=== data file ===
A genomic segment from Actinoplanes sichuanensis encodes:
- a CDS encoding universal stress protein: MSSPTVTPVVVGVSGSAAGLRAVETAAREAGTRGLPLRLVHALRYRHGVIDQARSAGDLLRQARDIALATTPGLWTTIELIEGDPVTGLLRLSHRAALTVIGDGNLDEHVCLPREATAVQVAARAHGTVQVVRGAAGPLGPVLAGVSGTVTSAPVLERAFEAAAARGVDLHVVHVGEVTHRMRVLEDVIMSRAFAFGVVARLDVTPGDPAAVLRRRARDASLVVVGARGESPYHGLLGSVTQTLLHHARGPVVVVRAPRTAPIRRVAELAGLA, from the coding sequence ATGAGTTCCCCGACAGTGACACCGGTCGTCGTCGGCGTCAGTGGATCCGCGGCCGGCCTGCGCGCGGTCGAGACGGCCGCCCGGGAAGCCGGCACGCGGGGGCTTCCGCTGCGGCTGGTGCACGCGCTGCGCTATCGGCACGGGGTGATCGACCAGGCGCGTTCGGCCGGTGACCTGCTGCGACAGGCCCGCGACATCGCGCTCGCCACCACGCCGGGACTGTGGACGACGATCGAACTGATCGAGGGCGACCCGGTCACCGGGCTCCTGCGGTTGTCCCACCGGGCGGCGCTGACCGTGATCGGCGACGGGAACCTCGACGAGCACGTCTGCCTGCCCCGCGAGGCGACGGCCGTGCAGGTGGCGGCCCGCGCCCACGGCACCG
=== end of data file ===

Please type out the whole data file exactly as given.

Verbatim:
A genomic segment from Actinoplanes sichuanensis encodes:
- a CDS encoding universal stress protein: MSSPTVTPVVVGVSGSAAGLRAVETAAREAGTRGLPLRLVHALRYRHGVIDQARSAGDLLRQARDIALATTPGLWTTIELIEGDPVTGLLRLSHRAALTVIGDGNLDEHVCLPREATAVQVAARAHGTVQVVRGAAGPLGPVLAGVSGTVTSAPVLERAFEAAAARGVDLHVVHVGEVTHRMRVLEDVIMSRAFAFGVVARLDVTPGDPAAVLRRRARDASLVVVGARGESPYHGLLGSVTQTLLHHARGPVVVVRAPRTAPIRRVAELAGLA, from the coding sequence ATGAGTTCCCCGACAGTGACACCGGTCGTCGTCGGCGTCAGTGGATCCGCGGCCGGCCTGCGCGCGGTCGAGACGGCCGCCCGGGAAGCCGGCACGCGGGGGCTTCCGCTGCGGCTGGTGCACGCGCTGCGCTATCGGCACGGGGTGATCGACCAGGCGCGTTCGGCCGGTGACCTGCTGCGACAGGCCCGCGACATCGCGCTCGCCACCACGCCGGGACTGTGGACGACGATCGAACTGATCGAGGGCGACCCGGTCACCGGGCTCCTGCGGTTGTCCCACCGGGCGGCGCTGACCGTGATCGGCGACGGGAACCTCGACGAGCACGTCTGCCTGCCCCGCGAGGCGACGGCCGTGCAGGTGGCGGCCCGCGCCCACGGCACCG